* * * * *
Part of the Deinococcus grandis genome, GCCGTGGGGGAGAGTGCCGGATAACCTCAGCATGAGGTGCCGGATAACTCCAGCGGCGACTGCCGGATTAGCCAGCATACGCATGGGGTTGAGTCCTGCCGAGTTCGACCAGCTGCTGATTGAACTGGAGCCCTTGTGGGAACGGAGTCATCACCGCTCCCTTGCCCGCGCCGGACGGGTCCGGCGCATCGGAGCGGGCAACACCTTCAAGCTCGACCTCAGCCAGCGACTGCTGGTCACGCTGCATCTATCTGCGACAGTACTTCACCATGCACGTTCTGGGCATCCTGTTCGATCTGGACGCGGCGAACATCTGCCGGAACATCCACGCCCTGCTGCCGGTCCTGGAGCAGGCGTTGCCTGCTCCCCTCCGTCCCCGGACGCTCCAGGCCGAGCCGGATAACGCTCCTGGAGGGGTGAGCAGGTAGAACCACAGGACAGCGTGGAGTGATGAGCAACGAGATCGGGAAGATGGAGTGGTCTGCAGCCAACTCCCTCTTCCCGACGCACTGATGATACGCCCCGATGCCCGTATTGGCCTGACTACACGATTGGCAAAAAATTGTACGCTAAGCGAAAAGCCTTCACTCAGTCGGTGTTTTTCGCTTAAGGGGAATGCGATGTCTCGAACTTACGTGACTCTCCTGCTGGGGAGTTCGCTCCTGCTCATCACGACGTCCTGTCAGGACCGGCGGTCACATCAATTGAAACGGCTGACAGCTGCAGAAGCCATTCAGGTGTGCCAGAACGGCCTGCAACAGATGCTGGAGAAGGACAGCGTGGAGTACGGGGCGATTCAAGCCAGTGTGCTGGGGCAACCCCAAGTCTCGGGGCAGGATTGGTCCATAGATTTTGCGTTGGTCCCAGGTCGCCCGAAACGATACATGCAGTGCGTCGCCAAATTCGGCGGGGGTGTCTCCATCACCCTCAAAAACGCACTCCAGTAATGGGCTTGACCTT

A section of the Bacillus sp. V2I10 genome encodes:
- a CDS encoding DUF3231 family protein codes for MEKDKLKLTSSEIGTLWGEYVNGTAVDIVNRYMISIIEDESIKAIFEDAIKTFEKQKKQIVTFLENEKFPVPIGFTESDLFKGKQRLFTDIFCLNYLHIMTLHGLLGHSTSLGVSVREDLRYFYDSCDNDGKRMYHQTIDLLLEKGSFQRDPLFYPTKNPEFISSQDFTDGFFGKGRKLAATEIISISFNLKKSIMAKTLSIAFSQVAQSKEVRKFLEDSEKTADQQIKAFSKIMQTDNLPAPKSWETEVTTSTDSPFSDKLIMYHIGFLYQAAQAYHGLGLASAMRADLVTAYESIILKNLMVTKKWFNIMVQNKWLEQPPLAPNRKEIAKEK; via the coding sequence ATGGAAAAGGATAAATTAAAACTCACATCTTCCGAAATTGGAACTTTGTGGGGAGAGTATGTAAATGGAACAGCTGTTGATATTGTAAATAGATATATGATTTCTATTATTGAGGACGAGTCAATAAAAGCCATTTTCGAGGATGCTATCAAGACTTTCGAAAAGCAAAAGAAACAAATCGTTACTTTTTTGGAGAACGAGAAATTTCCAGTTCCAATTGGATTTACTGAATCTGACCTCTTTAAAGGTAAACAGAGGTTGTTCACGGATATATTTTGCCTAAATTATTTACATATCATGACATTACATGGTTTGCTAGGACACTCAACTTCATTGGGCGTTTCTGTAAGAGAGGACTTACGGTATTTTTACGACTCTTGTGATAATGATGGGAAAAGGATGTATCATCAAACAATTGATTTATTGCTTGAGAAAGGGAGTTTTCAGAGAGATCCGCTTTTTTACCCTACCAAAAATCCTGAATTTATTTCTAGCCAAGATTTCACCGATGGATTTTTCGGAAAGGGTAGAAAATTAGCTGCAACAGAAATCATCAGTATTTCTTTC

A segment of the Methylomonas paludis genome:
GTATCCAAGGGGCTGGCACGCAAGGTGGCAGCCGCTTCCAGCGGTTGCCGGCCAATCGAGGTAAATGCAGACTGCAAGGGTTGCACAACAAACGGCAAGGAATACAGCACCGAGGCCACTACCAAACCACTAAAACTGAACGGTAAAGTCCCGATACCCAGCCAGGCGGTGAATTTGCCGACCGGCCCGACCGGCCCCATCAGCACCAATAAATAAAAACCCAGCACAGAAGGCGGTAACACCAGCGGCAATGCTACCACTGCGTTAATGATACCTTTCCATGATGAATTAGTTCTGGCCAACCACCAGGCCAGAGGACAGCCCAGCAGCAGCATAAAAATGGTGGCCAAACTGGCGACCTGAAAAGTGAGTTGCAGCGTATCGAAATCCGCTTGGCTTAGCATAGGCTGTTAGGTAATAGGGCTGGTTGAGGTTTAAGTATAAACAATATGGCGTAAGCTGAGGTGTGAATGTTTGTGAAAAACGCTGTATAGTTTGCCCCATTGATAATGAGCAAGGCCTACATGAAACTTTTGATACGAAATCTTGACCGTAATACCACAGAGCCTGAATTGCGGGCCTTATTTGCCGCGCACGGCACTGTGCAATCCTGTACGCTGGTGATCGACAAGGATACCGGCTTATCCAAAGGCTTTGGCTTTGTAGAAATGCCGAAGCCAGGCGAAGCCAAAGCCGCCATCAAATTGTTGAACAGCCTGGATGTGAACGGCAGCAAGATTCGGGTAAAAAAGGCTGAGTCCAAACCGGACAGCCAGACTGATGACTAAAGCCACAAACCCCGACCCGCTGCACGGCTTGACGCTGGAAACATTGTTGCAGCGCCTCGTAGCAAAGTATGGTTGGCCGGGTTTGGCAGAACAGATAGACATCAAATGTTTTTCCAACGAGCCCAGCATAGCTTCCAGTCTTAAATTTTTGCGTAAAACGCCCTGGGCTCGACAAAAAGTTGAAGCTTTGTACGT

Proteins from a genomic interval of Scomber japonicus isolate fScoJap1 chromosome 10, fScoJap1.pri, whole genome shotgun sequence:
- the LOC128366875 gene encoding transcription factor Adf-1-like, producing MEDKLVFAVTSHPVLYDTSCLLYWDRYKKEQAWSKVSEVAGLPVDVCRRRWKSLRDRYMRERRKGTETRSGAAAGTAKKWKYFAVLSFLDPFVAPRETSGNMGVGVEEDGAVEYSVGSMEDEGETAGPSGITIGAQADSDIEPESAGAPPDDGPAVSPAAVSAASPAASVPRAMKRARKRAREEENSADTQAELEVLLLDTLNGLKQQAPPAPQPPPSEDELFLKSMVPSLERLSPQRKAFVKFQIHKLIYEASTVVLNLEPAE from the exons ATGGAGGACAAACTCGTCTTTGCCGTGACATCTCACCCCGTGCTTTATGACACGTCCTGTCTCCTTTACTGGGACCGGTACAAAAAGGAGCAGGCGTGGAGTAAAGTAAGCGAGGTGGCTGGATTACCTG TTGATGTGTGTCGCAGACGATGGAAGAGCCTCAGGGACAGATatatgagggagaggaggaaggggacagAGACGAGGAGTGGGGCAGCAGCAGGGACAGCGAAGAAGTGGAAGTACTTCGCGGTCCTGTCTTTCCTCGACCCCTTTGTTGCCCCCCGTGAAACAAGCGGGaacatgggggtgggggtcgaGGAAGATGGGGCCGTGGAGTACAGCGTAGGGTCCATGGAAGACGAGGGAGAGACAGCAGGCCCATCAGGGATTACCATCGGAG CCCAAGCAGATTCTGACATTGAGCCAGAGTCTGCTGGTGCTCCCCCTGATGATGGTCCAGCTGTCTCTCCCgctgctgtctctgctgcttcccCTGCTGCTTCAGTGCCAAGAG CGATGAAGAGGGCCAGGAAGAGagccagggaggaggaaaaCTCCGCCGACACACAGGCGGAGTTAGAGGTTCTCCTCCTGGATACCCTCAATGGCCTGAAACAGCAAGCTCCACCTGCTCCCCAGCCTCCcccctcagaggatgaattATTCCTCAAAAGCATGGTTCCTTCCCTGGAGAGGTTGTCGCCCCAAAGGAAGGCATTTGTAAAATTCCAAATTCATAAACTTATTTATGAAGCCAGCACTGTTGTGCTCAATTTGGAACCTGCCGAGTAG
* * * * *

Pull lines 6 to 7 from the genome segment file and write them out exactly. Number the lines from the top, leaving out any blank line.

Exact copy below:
Proteins from a genomic interval of Scomber japonicus isolate fScoJap1 chromosome 10, fScoJap1.pri, whole genome shotgun sequence:
- the LOC128366875 gene encoding transcription factor Adf-1-like, producing MEDKLVFAVTSHPVLYDTSCLLYWDRYKKEQAWSKVSEVAGLPVDVCRRRWKSLRDRYMRERRKGTETRSGAAAGTAKKWKYFAVLSFLDPFVAPRETSGNMGVGVEEDGAVEYSVGSMEDEGETAGPSGITIGAQADSDIEPESAGAPPDDGPAVSPAAVSAASPAASVPRAMKRARKRAREEENSADTQAELEVLLLDTLNGLKQQAPPAPQPPPSEDELFLKSMVPSLERLSPQRKAFVKFQIHKLIYEASTVVLNLEPAE from the exons ATGGAGGACAAACTCGTCTTTGCCGTGACATCTCACCCCGTGCTTTATGACACGTCCTGTCTCCTTTACTGGGACCGGTACAAAAAGGAGCAGGCGTGGAGTAAAGTAAGCGAGGTGGCTGGATTACCTG TTGATGTGTGTCGCAGACGATGGAAGAGCCTCAGGGACAGATatatgagggagaggaggaaggggacagAGACGAGGAGTGGGGCAGCAGCAGGGACAGCGAAGAAGTGGAAGTACTTCGCGGTCCTGTCTTTCCTCGACCCCTTTGTTGCCCCCCGTGAAACAAGCGGGaacatgggggtgggggtcgaGGAAGATGGGGCCGTGGAGTACAGCGTAGGGTCCATGGAAGACGAGGGAGAGACAGCAGGCCCATCAGGGATTACCATCGGAG CCCAAGCAGATTCTGACATTGAGCCAGAGTCTGCTGGTGCTCCCCCTGATGATGGTCCAGCTGTCTCTCCCgctgctgtctctgctgcttcccCTGCTGCTTCAGTGCCAAGAG CGATGAAGAGGGCCAGGAAGAGagccagggaggaggaaaaCTCCGCCGACACACAGGCGGAGTTAGAGGTTCTCCTCCTGGATACCCTCAATGGCCTGAAACAGCAAGCTCCACCTGCTCCCCAGCCTCCcccctcagaggatgaattATTCCTCAAAAGCATGGTTCCTTCCCTGGAGAGGTTGTCGCCCCAAAGGAAGGCATTTGTAAAATTCCAAATTCATAAACTTATTTATGAAGCCAGCACTGTTGTGCTCAATTTGGAACCTGCCGAGTAG